Embattled Belarus president has a sit-down with Putin. What’s next?

Russian President Vladimir Putin, right, and Belarusian President Alexander Lukashenko meet in Sochi, Russia.
Russian President Vladimir Putin, right, and Belarusian President Alexander Lukashenko meet Monday in the Bocharov Ruchei residence in the Black Sea resort of Sochi, Russia.
(Russian Presidential Press Service / Associated Press)

There could be little question as to which participant in the meeting was the supplicant.

Belarus President Alexander Lukashenko, beleaguered authoritarian, on Monday had his first face-to-face encounter with Russian President Vladimir Putin since the start of a mass protest movement in Belarus that is now in its sixth week.

The demonstrations in the former Soviet republic, which have shown no sign of abating, erupted after Belarus election officials declared Lukashenko the landslide winner of an Aug. 9 presidential vote. The election was swiftly denounced by opponents as a sham, and the European Union and the United States have said the balloting was neither free nor fair.

In television footage of the opening moments of the two leaders’ session in Russia’s Black Sea resort of Sochi, Lukashenko was literally on the edge of his seat, his body angled toward Putin, a deferential look on his face. He referred to Russia as an “elder brother” to his country.


The Russian leader, by contrast, appeared distracted and fidgety, even annoyed. He looked away. His toe tapped.

“Putin found it hard to conceal his impatience,” said Keir Giles, a Russia and Belarus expert at the British think tank Chatham House. “He seemed terribly bored with Lukashenko.”

But as Giles and others noted, any display of ennui by a former spymaster like Putin, especially one staged in front of state TV cameras, was probably highly calculated.

The Russian leader, said Oxford researcher Aliaksandr Herasimenka, is “always looking for opportunities,” perhaps intending to exploit Lukashenko’s weakness to gain economic and political concessions, such as a push for closer integration that the Belarus leader has long resisted.

In the long term, Putin might well have lost interest in propping up Lukashenko, a onetime collective farm boss who has been in power for 26 years. But at the same time, analysts say, the Russian president has no desire to see a next-door leader toppled by popular protests, a scenario that could embolden his own domestic critics.

So the announced results of the meeting — including a $1.5-billion loan to be extended by Moscow as part of a larger debt restructuring and a promise by Putin to fulfill Russia’s treaty obligations — constituted neither a warm embrace nor a cool rebuke.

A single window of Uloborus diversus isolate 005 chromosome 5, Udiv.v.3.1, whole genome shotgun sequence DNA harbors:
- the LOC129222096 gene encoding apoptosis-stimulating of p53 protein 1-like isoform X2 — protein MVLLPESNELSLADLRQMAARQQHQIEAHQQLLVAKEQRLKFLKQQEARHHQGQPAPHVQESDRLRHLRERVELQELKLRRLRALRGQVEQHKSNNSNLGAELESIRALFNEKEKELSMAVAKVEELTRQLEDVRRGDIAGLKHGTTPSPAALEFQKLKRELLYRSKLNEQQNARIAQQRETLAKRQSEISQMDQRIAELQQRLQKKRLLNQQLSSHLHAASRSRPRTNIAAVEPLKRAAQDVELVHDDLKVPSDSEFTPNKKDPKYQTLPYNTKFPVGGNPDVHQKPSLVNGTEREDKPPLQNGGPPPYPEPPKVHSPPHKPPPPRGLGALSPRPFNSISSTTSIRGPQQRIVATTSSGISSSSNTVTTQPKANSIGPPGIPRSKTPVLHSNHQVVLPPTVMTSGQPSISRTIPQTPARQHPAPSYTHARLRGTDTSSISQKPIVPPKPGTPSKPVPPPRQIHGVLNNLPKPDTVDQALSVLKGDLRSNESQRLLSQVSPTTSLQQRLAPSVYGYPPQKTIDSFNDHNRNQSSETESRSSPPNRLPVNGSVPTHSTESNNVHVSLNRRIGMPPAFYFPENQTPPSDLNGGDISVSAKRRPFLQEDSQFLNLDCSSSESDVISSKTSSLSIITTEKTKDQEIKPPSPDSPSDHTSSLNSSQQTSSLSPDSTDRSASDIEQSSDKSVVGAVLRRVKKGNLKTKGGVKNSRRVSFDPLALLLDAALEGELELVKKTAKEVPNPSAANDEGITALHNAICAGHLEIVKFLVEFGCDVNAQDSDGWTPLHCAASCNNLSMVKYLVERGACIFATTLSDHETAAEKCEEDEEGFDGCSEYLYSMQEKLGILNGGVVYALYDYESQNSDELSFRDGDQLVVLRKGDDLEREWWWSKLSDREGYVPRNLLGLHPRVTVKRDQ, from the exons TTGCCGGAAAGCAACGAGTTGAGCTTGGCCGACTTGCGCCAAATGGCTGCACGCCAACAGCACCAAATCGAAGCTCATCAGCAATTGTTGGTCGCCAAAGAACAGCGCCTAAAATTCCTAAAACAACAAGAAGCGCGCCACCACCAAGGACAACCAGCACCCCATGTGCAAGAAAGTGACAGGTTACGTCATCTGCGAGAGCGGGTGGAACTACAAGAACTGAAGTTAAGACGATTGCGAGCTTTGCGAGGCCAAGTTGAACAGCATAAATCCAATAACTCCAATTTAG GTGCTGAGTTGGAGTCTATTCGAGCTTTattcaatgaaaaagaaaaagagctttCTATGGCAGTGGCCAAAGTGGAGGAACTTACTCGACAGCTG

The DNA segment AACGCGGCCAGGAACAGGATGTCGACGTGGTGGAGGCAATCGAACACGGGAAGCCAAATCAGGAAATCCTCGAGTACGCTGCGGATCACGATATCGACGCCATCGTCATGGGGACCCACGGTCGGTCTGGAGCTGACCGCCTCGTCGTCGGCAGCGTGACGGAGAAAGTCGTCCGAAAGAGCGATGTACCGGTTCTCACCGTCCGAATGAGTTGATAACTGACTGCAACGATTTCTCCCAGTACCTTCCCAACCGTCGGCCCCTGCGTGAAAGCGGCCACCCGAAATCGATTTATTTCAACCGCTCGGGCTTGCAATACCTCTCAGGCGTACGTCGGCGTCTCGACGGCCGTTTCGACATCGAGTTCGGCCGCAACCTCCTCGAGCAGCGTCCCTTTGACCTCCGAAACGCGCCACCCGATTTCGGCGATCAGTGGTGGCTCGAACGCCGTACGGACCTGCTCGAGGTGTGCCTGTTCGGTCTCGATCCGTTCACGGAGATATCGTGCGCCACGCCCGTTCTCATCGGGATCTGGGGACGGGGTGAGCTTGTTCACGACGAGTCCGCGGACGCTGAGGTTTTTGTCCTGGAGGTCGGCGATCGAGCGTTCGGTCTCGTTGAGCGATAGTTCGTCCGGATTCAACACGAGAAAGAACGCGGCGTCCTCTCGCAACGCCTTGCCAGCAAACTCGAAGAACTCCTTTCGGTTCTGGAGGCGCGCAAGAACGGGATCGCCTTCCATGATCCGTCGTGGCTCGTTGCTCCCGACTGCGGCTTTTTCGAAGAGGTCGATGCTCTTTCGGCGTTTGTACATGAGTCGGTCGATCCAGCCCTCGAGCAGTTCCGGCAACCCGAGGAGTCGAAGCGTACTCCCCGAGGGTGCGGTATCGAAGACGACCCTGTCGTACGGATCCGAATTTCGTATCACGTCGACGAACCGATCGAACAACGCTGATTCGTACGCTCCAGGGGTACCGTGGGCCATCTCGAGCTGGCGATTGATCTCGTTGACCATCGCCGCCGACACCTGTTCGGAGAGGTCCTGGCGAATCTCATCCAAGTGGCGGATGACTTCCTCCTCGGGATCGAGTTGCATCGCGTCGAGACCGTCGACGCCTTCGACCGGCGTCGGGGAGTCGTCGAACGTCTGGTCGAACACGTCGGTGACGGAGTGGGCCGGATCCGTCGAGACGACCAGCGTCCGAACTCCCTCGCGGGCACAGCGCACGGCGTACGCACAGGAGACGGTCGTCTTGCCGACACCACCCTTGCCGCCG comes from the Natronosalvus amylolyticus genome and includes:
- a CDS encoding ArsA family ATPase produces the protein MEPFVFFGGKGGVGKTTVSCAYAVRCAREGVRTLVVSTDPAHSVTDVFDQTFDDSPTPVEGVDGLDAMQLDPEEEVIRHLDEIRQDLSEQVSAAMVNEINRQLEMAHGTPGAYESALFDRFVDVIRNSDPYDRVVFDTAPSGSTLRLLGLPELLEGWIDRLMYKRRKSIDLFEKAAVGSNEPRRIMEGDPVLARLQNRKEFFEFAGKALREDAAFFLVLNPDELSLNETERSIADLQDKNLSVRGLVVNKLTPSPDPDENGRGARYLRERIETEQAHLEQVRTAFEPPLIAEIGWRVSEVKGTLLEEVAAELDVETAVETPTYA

The Russian leader praised as “reasonable” Lukashenko’s offer of constitutional reforms, which has been spurned by opposition figures in Belarus as an empty promise.

Having previously said Russia would send in police if they were needed to help quell violent protests, Putin said that was unnecessary at the moment — and emphasized that Russian paratroopers taking part in a joint exercise with Belarus troops that began Monday would leave when it was over.

Lukashenko, however, is not without leverage. He is well aware that Putin sees Belarus as a vital buffer between Russia and the West. Belarus is also a pathway for lucrative energy exports to Europe by Russia, with considerable industrial resources, many of them controlled by oligarchs loyal to Moscow.

On Sunday, tens of thousands of protesters turned out in the Belarus capital, Minsk, marking one of the largest gatherings yet. Police responded with a degree of force that had not been seen since the early days of the protests, making hundreds of arrests in the capital and across the country.

Those detentions included the forceful rounding up of scores of women who have been at the protests’ forefront, with many such episodes captured on video and widely viewed on social media.

But while the protests have so far maintained their momentum, nearly all the publicly known leaders of an opposition council have been forced into exile or jailed. Last week, Maria Kolesnikova, one of a troika of female opposition figures, was detained during what her camp described as an effort to forcibly deport her to neighboring Ukraine. She ripped up her passport to prevent this; her representatives say she is now in custody.

The opposition has welcomed shows of international support, including the U.N. Human Rights Council’s agreement to hold an “urgent debate” Friday on the crackdown in Belarus. Western diplomats in Minsk have rallied to the defense of the country’s only Nobel literature laureate, Svetlana Alexievich, the opposition council’s only member still at large and in Belarus. Envoys have been visiting her apartment in shifts since unidentified men last week tried to force their way inside.


But in a stroke of luck for Lukashenko, planned sanctions by the European Union have been bogged down by divisions within the 27-nation bloc over an unrelated quarrel involving Cyprus.

Putin’s strategy could be to avoid undercutting Lukashenko in public but at the same time quietly lay groundwork for an orderly transition to new and less nettlesome leadership in Belarus, said Giles. But Herasimenka, who studies digital activism and disinformation, said it is also possible the Russian leader is biding his time, not yet wanting to commit to a particular course of action.

“With him, it’s a matter of tactics rather than strategy,” he said. “I’m not sure even he knows what he will do.”

In exile in Lithuania, the opposition’s presidential candidate, Svetlana Tikhanovskaya, called Lukashenko an “usurper” who lacks legitimacy and expressed disappointment that Putin was continuing to deal with him. In her statement, she made scornful reference to the $1.5-billion credit being extended by Moscow.

“It will be Lukashenko, and not our people,” she said, “who will have to repay it.”